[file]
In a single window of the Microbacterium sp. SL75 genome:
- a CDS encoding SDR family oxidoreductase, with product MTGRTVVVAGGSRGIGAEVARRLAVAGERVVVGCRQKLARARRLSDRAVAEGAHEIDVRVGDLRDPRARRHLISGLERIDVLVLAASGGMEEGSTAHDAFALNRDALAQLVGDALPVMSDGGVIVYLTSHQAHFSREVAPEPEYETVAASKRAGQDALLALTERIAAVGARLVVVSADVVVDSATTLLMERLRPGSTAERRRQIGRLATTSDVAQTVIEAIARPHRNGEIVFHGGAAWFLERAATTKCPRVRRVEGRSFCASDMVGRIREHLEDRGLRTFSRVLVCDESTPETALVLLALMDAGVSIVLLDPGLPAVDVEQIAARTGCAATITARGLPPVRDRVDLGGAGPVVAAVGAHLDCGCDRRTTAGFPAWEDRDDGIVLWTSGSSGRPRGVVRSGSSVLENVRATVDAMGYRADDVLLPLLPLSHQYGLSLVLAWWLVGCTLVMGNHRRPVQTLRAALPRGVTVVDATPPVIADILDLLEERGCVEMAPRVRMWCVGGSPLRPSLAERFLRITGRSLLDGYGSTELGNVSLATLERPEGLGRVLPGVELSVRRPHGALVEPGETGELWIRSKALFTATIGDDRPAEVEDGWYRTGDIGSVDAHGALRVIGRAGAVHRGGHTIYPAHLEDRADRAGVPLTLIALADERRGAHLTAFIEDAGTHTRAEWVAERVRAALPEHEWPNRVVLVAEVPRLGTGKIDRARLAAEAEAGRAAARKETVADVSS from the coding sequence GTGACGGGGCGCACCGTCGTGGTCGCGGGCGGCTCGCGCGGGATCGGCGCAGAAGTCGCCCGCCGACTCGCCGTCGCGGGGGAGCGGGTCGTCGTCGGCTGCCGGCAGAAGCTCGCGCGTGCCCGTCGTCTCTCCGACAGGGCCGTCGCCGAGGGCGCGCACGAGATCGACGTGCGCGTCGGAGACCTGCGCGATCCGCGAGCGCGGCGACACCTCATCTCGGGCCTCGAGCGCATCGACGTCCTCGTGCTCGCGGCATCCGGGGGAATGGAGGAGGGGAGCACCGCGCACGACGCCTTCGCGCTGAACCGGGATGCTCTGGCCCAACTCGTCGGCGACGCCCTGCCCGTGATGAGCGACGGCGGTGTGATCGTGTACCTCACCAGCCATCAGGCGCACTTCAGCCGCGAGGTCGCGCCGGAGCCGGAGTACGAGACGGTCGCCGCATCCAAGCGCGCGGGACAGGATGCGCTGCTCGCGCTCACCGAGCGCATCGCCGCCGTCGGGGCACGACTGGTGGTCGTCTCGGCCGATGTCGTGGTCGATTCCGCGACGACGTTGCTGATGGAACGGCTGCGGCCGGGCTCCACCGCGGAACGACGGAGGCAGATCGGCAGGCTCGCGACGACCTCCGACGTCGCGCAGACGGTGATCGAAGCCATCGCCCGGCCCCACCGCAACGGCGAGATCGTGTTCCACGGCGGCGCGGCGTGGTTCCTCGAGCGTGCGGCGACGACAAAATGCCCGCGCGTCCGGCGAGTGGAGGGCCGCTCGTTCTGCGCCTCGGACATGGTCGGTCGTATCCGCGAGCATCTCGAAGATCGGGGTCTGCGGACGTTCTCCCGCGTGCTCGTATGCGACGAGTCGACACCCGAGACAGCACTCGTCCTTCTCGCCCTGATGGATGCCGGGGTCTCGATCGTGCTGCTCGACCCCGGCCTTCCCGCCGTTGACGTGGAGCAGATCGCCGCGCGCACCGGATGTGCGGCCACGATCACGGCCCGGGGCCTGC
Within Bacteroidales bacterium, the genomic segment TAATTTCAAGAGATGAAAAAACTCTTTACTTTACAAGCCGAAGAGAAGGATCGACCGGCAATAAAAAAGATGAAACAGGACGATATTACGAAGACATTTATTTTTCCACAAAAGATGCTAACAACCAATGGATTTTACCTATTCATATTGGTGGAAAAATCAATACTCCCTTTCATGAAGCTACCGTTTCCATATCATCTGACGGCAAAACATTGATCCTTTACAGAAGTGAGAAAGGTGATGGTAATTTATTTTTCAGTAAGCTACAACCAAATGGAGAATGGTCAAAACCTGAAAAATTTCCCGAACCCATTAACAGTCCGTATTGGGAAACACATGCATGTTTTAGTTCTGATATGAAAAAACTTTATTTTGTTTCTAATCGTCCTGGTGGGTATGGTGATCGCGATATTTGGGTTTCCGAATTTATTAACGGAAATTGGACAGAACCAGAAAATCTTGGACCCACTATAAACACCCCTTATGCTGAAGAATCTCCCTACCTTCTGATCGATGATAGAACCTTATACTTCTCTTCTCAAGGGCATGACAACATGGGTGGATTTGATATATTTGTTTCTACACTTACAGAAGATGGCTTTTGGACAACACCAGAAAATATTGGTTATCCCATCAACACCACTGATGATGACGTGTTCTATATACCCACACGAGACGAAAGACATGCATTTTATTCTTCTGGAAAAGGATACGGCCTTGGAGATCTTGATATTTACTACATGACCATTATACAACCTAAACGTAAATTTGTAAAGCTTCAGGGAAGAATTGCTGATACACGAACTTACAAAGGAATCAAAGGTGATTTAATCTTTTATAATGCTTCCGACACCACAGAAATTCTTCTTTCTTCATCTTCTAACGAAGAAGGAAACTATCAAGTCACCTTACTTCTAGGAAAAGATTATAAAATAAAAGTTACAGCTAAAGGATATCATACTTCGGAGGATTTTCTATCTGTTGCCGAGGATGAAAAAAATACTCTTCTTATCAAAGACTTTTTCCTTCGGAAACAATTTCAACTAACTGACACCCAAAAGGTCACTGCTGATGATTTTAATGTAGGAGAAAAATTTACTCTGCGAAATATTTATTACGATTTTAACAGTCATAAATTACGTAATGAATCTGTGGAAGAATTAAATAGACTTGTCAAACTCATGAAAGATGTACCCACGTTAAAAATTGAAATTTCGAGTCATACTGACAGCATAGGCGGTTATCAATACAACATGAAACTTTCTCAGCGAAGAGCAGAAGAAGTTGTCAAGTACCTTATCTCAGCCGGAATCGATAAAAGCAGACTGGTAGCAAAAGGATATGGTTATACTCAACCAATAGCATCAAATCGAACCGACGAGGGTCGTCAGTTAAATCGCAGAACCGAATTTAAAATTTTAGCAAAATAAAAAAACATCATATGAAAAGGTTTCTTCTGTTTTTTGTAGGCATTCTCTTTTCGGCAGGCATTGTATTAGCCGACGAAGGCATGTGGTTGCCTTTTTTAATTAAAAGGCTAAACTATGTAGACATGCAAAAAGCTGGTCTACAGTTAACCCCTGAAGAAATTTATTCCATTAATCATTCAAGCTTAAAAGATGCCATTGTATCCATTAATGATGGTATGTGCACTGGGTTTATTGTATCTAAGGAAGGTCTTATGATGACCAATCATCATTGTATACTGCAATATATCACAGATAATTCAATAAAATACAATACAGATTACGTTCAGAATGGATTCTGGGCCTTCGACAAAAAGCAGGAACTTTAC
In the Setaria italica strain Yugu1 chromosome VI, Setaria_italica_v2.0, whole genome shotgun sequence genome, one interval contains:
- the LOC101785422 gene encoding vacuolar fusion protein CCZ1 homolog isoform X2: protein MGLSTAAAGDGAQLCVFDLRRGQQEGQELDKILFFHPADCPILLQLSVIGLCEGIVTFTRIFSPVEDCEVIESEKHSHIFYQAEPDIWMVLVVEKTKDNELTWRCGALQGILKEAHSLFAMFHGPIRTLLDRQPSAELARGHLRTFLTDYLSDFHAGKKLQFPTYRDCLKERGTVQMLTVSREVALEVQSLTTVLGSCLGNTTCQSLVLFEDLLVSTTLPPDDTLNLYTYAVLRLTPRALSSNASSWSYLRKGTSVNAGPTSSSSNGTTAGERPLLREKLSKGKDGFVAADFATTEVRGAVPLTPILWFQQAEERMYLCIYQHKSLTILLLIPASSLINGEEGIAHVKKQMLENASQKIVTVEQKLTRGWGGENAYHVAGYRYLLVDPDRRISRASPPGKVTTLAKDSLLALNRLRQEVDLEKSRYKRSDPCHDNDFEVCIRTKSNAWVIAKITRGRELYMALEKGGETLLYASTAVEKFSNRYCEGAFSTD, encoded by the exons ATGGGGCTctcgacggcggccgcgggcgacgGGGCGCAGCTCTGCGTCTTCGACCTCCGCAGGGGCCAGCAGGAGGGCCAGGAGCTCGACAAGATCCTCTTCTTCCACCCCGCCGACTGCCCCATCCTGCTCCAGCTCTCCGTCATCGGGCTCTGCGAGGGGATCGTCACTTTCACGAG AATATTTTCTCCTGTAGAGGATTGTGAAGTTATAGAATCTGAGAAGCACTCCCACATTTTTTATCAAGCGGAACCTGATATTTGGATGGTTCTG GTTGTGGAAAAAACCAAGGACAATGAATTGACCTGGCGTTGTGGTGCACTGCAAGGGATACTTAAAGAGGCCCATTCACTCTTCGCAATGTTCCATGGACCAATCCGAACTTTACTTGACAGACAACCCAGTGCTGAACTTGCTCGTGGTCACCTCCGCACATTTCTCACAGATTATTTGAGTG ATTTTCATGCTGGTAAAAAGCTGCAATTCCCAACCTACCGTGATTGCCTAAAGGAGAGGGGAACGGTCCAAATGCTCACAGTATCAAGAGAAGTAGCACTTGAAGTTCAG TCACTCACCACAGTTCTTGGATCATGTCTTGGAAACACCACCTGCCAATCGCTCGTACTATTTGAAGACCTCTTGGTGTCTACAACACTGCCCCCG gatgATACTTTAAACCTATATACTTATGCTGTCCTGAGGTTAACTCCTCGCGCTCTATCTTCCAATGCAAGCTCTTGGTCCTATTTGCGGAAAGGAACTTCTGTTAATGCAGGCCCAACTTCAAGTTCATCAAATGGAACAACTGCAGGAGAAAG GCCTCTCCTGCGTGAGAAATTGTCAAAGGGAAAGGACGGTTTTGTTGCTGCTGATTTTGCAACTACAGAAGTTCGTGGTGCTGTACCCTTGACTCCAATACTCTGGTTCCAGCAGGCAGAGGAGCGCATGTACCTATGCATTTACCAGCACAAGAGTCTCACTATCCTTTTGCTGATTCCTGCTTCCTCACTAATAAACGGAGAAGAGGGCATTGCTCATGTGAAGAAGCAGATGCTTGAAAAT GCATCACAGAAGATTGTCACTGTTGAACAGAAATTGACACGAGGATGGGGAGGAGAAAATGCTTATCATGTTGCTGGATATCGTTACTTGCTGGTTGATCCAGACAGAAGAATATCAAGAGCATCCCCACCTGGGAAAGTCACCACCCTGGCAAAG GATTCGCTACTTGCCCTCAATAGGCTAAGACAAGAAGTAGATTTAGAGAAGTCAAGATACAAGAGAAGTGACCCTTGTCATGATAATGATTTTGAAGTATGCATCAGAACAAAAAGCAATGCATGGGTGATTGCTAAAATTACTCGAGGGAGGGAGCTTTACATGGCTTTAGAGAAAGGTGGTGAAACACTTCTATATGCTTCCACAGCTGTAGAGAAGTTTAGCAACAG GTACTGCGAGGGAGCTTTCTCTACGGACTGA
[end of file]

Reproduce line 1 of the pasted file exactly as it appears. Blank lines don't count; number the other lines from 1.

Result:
In a single window of the Microbacterium sp. SL75 genome: